For the better part of the past decade, KEN Mode has been cementing its reputation as a force on the Canadian prairies, to the point now where the Winnipeg, Manitoba, noise rock trio are regarded very highly by scenesters and Canadian media alike. With three full-length albums (2003’s Mongrel, 2006’s Reprisal, 2008’s Mennonite), the band has ably carved its own niche in the noise scene, deriving heavily from such usual suspects as Unsane, the Jesus Lizard, and Today Is the Day while incorporating a strong sense of sludge metal groove and doom metal heaviness, the songwriting improving steadily with each new release. However, KEN Mode’s real strength has always been its ferocious, highly cathartic live show, and for all the efforts of guitarist Jesse Matthewson and his drummer brother Shane, and despite plenty of rather fawning praise by the Canadian music press, that live energy could never quite translate onto record as well as it should have.
It was clear that KEN Mode’s fourth album would be a crucial one; if they ever wanted to make a serious statement on a bigger scale outside their home country, it would have to be now. In a surprising turn, the band signed with the highly reputable Canadian label Profound Lore, a label more known for specializing in metal rather than noise and hardcore. But being linked to the label alone immediately lent the band credibility, creating far more advance buzz than usual. Secondly, and most crucially, they decided to forego the usual routine of recording at home and have Converge guitarist Kurt Ballou record and mix the record. Ballou’s reputation as a producer is the highest it’s ever been these days, and if there was one person who could capture KEN Mode’s live intensity on record, it’s him.
So it comes as absolutely no surprise that Venerable is a blistering piece of work, the record KEN Mode should have made years ago. The template is as same as ever: the rhythm section of Shane Matthewson and bassist Chad Tremblay (who has since been replaced by Mares of Thrace’s Thérèse Lanz) churning away almost mechanically, creating a solid enough foundation for Jesse Matthewson to unleash those riffs that veer from atonal screeches to slyly melodic movements. What Ballou brings to the table, though, is a sense of clarity to the recording. Venerable is stripped of clutter, the clarity of the mix ironically making the delivery all the more intense.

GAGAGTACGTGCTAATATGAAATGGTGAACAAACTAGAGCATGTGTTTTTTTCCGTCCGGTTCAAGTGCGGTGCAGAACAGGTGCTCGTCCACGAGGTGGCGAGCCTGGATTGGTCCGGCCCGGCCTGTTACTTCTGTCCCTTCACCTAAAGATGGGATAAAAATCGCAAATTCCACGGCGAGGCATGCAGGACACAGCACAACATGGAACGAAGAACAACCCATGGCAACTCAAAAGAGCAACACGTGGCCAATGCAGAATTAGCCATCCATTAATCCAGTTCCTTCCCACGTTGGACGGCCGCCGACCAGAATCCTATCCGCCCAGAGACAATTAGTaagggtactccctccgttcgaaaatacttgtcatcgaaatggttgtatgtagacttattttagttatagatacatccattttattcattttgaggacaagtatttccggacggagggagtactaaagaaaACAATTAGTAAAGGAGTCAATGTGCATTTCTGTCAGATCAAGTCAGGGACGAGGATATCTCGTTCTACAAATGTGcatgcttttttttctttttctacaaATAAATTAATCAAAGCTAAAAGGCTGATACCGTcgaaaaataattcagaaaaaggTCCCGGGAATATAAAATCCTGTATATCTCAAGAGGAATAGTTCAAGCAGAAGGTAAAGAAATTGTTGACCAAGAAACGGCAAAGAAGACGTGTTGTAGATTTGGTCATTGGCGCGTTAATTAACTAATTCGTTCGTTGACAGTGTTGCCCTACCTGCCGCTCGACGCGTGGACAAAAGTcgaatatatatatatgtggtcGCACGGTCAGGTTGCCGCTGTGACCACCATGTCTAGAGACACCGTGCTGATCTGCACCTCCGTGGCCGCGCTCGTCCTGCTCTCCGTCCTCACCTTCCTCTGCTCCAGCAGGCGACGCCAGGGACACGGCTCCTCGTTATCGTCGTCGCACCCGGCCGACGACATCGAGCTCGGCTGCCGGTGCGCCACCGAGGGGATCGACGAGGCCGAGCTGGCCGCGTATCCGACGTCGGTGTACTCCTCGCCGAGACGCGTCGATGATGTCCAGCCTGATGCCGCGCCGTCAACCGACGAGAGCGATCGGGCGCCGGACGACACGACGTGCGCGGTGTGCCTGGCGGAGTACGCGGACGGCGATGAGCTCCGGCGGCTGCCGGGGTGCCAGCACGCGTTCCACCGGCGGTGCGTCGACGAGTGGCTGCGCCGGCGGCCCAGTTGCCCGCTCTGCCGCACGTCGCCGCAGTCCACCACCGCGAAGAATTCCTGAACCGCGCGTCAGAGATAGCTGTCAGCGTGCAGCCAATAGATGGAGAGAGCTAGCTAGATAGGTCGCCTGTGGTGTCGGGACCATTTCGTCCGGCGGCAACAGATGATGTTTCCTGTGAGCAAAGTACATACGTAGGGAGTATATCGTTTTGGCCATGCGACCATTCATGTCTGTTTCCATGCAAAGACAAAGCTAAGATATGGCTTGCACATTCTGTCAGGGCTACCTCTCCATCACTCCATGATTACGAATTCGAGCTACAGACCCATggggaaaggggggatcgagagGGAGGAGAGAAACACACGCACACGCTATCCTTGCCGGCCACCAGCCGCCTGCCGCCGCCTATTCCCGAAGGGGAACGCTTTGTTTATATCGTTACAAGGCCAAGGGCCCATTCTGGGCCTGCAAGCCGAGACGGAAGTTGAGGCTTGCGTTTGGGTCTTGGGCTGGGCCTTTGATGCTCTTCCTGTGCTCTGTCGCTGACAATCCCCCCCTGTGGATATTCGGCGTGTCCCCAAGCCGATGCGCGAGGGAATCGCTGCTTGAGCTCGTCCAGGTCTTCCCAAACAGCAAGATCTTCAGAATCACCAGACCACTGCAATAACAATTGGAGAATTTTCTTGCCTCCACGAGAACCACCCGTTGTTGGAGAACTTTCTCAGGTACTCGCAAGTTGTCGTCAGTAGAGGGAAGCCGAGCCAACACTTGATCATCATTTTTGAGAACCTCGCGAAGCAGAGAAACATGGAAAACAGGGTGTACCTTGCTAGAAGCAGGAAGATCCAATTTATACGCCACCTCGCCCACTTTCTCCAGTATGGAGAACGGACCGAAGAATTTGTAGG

By now, KEN Mode excels at the craft of noise rock songwriting, and the way these ten tracks ebb and flow gracefully is a testament to that expertise. A perfect example of the band’s use of dynamics can be heard on “Obeying the Iron Will”, as the song shifts from a nimble central riff not far removed from the style of Mastodon, to massive crunches, to an understated section that has Shane and Tremblay cranking up the tension (the snare drum sound having a decided Albini-like feel to it), building toward that inevitable explosive return to the main riff. Clocking in at a comparatively long seven minutes, “The Irate Jumbuck” manipulates the listener in similar fashion; it’s such a simple formula, but when a band has as much chemistry as KEN Mode does, the payoffs can be immensely satisfying, and the way the mix practically leaps out of the speakers, neophytes finally have a good indication of just how powerful this band can be.
Arguably the most significant headway the band makes on Venerable is on the instrumental “Flight of the Echo Hawk”, which sees the trio venturing into the expansive terrain of (‘scuse the term) “post-metal”, and doing so in as classy fashion as Year of No Light and Rosetta. It’s a fleeting, three and a half minute piece, but it’s a welcome, surprisingly beautiful little respite from the other, more visceral tracks, and one that hints at further interesting developments in the future. However, it’s the overall album that packs the biggest punch, songs like “The Ugliest Happy You’ve Ever Seen”, “Never Was”, and “Batholith” seeing all the pieces finally fall into place for this hard-working band. For longtime fans of the band, this is the album you’ve been waiting for. For those unfamiliar with KEN Mode, brace yourselves.
// Sound Affects
"The man whose songs were recorded by Johnny Cash, Alan Jackson, Ricky Skaggs, David Allan Coe, The Highwaymen, and countless others succumbs to time’s cruel cue that the only token of permanence we have to offer are the effects of shared moments and memories.READ the article